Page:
Now a conservation practice for many years, cover crops have seen a recent surge in interest.
Why is that?
“Over the last few years, though, there has been a greater push for adoption in light of the benefits to soil moisture, weed suppression, nutrient management and so on,” says Naveen Adusumilli, LSU AgCenter Assistant Professor – Water Policy/Economics.
As a result, federal policies around cover crops have changed “significantly. For example, new termination guidelines have been put in place for farmers in every state. Louisiana, Mississippi and Arkansas fall into ‘Termination Zone 4.’”
The termination zones were based on growing periods in the Delta region. “That’s something we wanted our farmers to understand so they don’t lose out on any crop insurance in the cash crops that follow the cover crop or, in some instances, before.”
Who made the rules?
“The NRCS (National Resource and Conservation Service), I believe, with the Farm Service Agency (FSA) and Risk Management Agency (RMA). With all that input, the three agencies came up with the termination guidelines but the document is officially put out by the NRCS.
After the termination guidelines came out, “similar concerns (emerged) for livestock farmers in the region. RMA and the FSA said the cover crops could be grazed or hayed but they shouldn’t be harvested for seed. If you harvest for seed, that cover crop is no longer considered such but instead is a double-crop.”
Know the rules
The upshot, says Adusumilli, is if any of the guidelines are not followed then “the cover crop falls outside a ‘cover crop.’ That means the insurance for the crop that follows could be affected.”
That’s what put Adusumilli and colleagues’ interest on cover crops. “You know, ‘There’s a lot of new information here and we need to help our farmers understand what these policies could mean.’ We wanted to make sure that when they go in to do their part in respect to insurance calculations they aren’t left with ‘this is too much. What did I get into?’”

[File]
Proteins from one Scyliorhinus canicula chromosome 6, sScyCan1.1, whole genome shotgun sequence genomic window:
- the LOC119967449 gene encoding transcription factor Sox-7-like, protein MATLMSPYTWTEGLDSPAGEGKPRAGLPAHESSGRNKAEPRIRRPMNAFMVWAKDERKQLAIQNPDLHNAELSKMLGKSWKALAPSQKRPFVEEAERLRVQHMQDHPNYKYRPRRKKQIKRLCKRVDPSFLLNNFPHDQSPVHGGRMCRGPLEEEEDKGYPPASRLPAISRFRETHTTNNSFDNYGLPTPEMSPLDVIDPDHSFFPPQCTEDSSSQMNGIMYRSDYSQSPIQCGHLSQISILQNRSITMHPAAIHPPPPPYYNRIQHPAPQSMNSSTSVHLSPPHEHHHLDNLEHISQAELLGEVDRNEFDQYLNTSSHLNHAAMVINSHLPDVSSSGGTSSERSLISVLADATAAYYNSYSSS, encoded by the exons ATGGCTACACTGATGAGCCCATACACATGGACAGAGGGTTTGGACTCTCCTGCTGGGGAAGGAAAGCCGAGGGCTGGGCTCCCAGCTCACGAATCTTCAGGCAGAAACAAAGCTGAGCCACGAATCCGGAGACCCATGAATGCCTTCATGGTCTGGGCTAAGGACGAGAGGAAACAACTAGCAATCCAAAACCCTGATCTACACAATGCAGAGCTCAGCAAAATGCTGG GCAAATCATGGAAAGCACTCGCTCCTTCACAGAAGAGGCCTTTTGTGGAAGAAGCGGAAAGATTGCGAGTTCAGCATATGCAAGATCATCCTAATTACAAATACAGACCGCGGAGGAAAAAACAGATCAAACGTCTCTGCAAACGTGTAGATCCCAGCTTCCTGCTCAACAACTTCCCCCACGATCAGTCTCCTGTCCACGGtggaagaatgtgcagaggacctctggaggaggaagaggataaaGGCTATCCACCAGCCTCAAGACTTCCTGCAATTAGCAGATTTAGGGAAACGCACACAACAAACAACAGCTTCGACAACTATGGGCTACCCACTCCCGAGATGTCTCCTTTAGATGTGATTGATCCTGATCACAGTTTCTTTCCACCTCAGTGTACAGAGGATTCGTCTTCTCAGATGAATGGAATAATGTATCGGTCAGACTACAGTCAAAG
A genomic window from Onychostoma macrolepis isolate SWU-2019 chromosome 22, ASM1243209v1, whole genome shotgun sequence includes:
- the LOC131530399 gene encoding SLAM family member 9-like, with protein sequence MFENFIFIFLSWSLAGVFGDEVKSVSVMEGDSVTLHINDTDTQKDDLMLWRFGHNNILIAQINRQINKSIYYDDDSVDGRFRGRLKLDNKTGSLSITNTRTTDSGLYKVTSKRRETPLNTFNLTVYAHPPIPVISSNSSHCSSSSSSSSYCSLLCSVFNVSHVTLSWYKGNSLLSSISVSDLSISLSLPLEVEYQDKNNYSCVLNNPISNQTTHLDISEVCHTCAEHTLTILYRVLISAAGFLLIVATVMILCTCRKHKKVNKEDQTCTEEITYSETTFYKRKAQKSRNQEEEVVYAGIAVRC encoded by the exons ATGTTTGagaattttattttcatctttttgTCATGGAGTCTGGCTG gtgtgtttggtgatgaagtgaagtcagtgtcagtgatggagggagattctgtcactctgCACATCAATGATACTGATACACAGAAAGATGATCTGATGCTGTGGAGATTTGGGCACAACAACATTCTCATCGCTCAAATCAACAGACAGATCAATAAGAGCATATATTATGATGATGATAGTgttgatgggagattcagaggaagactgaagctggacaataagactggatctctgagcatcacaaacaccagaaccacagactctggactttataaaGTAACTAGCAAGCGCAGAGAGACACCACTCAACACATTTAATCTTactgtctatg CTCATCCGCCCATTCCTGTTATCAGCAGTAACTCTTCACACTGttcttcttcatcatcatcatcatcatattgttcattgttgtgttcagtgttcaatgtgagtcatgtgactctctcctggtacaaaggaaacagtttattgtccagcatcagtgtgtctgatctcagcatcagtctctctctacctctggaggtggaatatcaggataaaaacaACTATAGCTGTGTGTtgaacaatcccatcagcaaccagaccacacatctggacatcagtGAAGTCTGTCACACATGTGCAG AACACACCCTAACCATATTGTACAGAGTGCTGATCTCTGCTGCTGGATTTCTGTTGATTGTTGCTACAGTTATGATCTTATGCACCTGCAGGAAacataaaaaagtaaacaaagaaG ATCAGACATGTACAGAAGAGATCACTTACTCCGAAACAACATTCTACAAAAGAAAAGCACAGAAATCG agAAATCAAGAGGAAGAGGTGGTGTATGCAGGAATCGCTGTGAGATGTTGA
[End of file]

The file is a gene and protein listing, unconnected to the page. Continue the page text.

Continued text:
The LSU AgCenter recently released a document to help producers and ranchers understand the issues better.
“When we went to farmer meetings we kept hearing some of the same questions. So, we put together a Q-and-A of the most common. Farmers should check that out.”
One question is: when can we terminate the cover crops under the NRCS guidelines?
“Since we fall into Zone 4, as mentioned previously, the cover crops should be terminated before the cash crop. If a farmer wants to plant soybeans, the land should be clear of the cover crop before the beans emerge.”
Other questions: can we graze the cover crops? Is grazing considered termination?
“Yes, you can graze the cover crops but you cannot harvest them for seed.
“You should know the definition for ‘termination’ is the growth should end. If grazing ends the growth of the cover crop, then it’s termination. If it won’t end the growth, the farmer will have to make sure the cover crop is terminated through herbicides, through mowing, whatever method he’s comfortable with.”
Many farmers considering cover crops look to the NRCS’ conservation incentive cost-share – about $60 to $70 per acre a year – to adopt cover crops.
“A farmer would ask ‘I’ve already have a cover crop. Do I still qualify for the cost-share payments?’ The first answer is no. But – and there is often a ‘but’ – the same field can be planted in multiple species of cover crops, which, if the NRCS says is a meaningful and measurable improvement, could qualify the field for the incentives.”
The cover crops can also be part of the conservation tillage program and farmers could get around another $10 per acre.
Is concern about crop insurance and this issue something Adusumilli is trying to head off or something that farmers are already running into?
“Fortunately, we haven’t yet run into farmers saying their crop insurance was affected by cover crops. That doesn’t mean it isn’t a real problem, though. There are policies now in place regarding termination guidelines that you must follow, these are the species that will qualify for the program, etc.”